Seven hours after a touching cyber-farewell to D'Brickashaw Ferguson, complete with online testimonials, video highlights of his career and a poignant letter from the man himself, the New York Jets secured his replacement -- Ryan Clady, a former Pro Bowl player with the Denver Broncos.
Thanks for the memories, Brick. Welcome to Jersey, Ryan.
There's no time for sentimentality in the NFL.
First impression on the trade: The Jets have replaced one of the most durable players in recent history with a guy who has missed 30 of the past 48 games because of severe foot and knee injuries. Clady missed last season after blowing out an ACL in an offseason workout, forcing him to watch the Broncos' Super Bowl run from his couch. That is a concern, but when you consider the other factors -- the odd timing of Ferguson's retirement and the paucity of left tackles on the market -- the deal makes sense.
The Jets will surrender a fifth-round pick in the upcoming draft, but they'll receive a pick along with Clady -- a seventh-rounder, ESPN NFL Insider Adam Schefter reported. Sound familiar? A year ago, they made the exact same trade to acquire wide receiver Brandon Marshall, and that worked out brilliantly.
General manager Mike Maccagnan was praised for the Marshall trade because it was deemed low-risk, with a potentially high reward. It's the same with Clady, except the variable is his health. The Jets gave him a physical on Friday, so we have to assume his surgically repaired knee (and his surgically repaired foot from 2013) checked out fine.
The Marshall trade also made sense because the Jets inherited a team-friendly contract, allowing them to cut him after a year if it didn't work out. The Jets and Clady have agreed to a restructured contract. It's a one-year deal worth $6 million in base salary, with $3 million of that guaranteed, and it could increase to $7.5 million based on playing time and/or honors.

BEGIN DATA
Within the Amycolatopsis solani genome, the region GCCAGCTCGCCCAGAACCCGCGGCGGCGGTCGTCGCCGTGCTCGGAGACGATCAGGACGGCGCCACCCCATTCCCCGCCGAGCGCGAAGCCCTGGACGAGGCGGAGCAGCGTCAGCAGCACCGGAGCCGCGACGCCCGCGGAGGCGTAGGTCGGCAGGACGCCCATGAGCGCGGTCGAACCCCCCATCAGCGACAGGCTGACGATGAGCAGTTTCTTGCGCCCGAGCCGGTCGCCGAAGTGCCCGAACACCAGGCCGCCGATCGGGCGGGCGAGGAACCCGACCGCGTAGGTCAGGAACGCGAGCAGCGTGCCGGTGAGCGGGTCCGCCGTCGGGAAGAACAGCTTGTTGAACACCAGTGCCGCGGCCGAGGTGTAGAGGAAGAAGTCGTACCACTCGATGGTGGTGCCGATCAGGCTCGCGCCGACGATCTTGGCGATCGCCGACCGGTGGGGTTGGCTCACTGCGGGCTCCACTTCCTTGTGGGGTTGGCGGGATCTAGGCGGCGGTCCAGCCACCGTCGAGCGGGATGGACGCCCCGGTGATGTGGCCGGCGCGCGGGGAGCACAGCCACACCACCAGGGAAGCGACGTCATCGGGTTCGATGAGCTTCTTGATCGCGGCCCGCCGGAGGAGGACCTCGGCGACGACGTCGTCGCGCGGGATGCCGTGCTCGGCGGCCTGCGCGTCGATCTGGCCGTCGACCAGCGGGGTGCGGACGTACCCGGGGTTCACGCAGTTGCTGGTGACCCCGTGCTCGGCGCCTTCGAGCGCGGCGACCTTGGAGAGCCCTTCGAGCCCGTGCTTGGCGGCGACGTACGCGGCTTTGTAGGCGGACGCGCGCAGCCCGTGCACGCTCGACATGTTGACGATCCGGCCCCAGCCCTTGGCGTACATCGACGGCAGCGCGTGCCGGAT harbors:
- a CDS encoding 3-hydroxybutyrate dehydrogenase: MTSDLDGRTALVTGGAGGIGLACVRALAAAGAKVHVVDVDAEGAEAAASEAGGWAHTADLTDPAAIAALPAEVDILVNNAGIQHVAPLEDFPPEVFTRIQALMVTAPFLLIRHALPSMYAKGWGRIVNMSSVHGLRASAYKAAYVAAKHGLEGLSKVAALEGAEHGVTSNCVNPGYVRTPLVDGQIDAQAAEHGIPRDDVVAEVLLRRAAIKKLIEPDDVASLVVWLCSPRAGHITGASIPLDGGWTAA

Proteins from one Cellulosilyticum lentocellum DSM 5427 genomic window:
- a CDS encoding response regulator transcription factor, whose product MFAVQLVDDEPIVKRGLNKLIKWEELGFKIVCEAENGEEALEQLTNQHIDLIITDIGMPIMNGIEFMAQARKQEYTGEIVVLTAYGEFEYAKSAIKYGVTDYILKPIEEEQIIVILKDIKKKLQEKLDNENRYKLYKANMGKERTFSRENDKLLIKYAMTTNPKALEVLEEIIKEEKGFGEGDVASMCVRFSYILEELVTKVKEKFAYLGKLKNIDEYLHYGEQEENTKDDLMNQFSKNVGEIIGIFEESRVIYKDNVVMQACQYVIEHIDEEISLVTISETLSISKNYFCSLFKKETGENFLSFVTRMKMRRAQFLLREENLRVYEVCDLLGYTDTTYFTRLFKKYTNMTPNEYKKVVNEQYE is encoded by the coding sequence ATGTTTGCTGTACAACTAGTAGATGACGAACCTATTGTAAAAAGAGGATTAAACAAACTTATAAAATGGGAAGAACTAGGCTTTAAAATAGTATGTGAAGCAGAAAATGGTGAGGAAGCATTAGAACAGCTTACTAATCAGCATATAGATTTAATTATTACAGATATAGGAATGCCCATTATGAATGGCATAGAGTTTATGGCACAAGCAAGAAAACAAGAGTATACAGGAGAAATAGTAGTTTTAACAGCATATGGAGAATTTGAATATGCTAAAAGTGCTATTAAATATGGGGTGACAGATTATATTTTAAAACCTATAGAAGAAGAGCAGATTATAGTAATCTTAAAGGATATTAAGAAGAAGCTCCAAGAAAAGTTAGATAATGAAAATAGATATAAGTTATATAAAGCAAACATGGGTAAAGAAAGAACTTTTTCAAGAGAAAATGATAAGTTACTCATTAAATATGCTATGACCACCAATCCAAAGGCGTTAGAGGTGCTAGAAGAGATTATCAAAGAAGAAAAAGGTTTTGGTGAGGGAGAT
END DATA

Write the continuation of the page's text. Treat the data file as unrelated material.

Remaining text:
The reworked deal between the Jets and Clady also has an additional option year for a minimum of $10 million that can escalate to $13 million based on playing time and includes a $2.5 million February bonus. If the Jets decline to pick up that option after this season, Clady will become a free agent.
When healthy, Clady is a better player than Ferguson. He's an ultra-athletic pass-protector on the blind side, a four-time Pro Bowl selection. His last Pro Bowl came in 2014, the year after he suffered a Lisfranc foot injury in a Week 3 game. He rebounded nicely from that injury, and now he'll try to do the same after knee surgery.
One concern is whether he's a scheme fit. Clady comes from a team that used zone-blocking principles in the running game; the Jets are a man-blocking offense.
This wasn't a spur-of-the-moment deal by the Jets. As soon as they found out last week that Ferguson was retiring after 10 seasons, they targeted Clady. By Thursday, the day before the Ferguson story broke, the Jets were hopeful the Clady trade would happen. They re-signed backup Ben Ijalana as insurance, but Clady was the plan from the outset.
At this point in the offseason, Clady was their best option. This doesn't preclude them from picking a tackle at No. 20 in the draft, but it probably would be a right tackle with the ability to swing to the left side in 2017.
Maccagnan has been on a left-tackle mission since the start of the offseason, fueling speculation about Ferguson's future. He made a hard run at Kelechi Osemele, who wound up signing with the Oakland Raiders. The Jets visited with Kelvin Beachum, who signed with the Jacksonville Jaguars. They waited too long to approach Ferguson about a pay cut, a delay that may have cost them a shot at Russell Okung, who is replacing Clady in Denver.
It was a misstep by Maccagnan, but he wiggled his way out of a tight situation by trading for Clady -- a good move if he can stay in one piece.
If he can, this will be the 2016 version of the Marshall deal. If not, the Jets will be experiencing Brick withdrawal.